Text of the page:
Letting Go & Flying High: Pedagogical Remixes and Revisions for the Future of Literary Blackness (ACLA 2020) (ACLA)
*Submission Deadline Extended*
As both a black woman and a modern literary celebrity, Toni Morrison reshaped the ways that this country conceived of what Literature could be aesthetically and achieve politically. Her recent passing grants us the opportunity to not only reflect on the immense legacy of her fiction, but also her critical and theoretical work through which she addressed both the presence and erasure of the African Diaspora throughout the American literary tradition. Echoing Morrison’s claim that the “contemplation of black presence” is in fact “central to any understanding of [our] national literature” this panel aims to investigate the legacy of literary blackness both past and present in order to shed light on its futurity. In this panel, we will continue to wrestle with the current state of literary blackness in our current cultural, political, and aesthetic moment.
Therefore, we would like to invite scholars, writers, and educators to contribute research, theory, and even personal anecdotes which aim to evolve the pedagogical conversation on how we as educators can facilitate a deeper and more integrated approach to teaching African American Literature and thinking about Literary Blackness in our a now post-Morrison era.
Papers contributed to this panel should aim to answer the following questions:
1. What are new approaches or readings of Morrison’s work which speak to the futurity of African American Literature inside the classroom and/or beyond?
2. What of Morrison’s legacy as a writer and critic is most important to the contemporary needs and goals of African American Literature?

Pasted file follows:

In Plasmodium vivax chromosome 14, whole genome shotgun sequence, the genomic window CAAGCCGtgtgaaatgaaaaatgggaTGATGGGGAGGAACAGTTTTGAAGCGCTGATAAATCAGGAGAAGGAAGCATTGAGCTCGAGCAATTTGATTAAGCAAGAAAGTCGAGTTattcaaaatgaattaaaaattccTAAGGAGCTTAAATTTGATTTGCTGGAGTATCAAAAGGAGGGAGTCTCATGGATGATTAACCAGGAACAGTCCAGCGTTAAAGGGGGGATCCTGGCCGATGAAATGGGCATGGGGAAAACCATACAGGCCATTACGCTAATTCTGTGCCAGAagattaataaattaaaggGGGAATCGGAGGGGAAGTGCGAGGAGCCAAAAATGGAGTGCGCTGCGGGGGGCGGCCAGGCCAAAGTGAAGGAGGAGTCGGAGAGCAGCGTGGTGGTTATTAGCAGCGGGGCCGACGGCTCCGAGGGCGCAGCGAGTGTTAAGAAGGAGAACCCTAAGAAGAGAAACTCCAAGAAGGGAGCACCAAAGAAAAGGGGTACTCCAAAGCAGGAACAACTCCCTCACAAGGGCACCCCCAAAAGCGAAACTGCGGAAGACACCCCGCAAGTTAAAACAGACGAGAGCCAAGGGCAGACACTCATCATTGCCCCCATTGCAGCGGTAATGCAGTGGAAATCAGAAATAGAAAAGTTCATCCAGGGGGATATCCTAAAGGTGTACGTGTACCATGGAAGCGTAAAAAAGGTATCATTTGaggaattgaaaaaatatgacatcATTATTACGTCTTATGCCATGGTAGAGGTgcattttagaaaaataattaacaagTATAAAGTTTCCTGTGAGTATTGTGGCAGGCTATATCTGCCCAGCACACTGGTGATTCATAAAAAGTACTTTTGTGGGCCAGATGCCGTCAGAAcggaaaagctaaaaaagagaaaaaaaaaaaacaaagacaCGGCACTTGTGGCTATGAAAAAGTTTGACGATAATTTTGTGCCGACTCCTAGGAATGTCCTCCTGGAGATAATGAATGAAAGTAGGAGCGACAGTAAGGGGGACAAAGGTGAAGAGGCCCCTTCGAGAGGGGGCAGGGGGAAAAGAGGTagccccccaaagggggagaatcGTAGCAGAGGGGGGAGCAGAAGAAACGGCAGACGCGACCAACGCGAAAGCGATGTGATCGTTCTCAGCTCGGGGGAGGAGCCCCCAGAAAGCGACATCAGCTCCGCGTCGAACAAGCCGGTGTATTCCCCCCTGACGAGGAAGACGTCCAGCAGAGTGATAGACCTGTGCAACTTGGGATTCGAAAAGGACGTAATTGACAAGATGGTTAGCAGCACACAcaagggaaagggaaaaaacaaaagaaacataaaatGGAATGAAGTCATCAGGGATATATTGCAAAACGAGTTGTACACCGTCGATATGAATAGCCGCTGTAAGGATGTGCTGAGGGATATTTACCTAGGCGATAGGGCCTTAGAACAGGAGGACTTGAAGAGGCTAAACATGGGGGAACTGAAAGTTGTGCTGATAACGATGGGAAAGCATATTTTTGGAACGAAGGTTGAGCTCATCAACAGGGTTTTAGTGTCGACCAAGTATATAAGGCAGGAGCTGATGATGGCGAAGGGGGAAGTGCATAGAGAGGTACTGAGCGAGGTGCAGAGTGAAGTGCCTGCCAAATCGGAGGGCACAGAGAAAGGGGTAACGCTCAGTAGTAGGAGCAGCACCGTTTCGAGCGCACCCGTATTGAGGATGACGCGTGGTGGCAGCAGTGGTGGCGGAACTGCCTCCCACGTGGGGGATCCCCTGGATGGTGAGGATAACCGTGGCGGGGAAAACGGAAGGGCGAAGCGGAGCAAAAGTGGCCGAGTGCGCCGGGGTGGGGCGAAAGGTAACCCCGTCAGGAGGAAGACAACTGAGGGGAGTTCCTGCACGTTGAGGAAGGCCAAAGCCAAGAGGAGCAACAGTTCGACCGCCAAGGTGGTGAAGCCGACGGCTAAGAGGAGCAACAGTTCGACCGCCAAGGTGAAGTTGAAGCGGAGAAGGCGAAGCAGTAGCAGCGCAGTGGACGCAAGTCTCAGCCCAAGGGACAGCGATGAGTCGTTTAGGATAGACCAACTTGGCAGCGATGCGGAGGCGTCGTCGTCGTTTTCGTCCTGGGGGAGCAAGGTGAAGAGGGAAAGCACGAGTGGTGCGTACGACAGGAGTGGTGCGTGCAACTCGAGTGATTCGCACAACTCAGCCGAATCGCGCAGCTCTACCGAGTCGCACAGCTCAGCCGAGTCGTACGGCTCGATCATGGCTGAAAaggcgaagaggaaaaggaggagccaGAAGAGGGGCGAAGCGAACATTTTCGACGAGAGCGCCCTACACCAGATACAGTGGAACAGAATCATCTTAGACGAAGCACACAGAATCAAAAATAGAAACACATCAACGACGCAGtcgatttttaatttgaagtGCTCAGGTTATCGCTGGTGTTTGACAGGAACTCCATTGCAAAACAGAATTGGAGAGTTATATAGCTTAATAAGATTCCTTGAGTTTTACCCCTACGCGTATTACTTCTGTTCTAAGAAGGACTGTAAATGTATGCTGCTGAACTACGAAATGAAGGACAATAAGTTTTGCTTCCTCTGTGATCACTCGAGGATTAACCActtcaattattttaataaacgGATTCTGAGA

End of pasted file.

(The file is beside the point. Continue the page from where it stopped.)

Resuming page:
3. What are new critical approaches to teaching established and canonical African American texts which positions student’s understanding not just in the past, but in the present and/or future?
4. How can we introduce contemporary African American Literature in conversation with established texts in a way that creates meaningful conversations about our evolving definitions of blackness?
5. How can classic and emerging African American literary voices be utilized within and possibly outside of the classroom proper?
6. How do we reshape our understanding of what makes a significant African American “text” by reaching out to underrepresented genres and overlooked artistic mediums?
7. How do we assert student-centered pedagogical approaches to African American Literature in a way that is both intersectional and empathetic?
This panel is not only about theory but pedagogical Praxis, meaning that we hope to hold a significant conversation about not only what we teach but how. While we appreciate theoretical scholarship, we also encourage papers rooted in personal experiences or even speculative approaches which envision pedagogies still in progress. Writing and scholarship which focuses on writers/subjects outside of Morrison also welcome.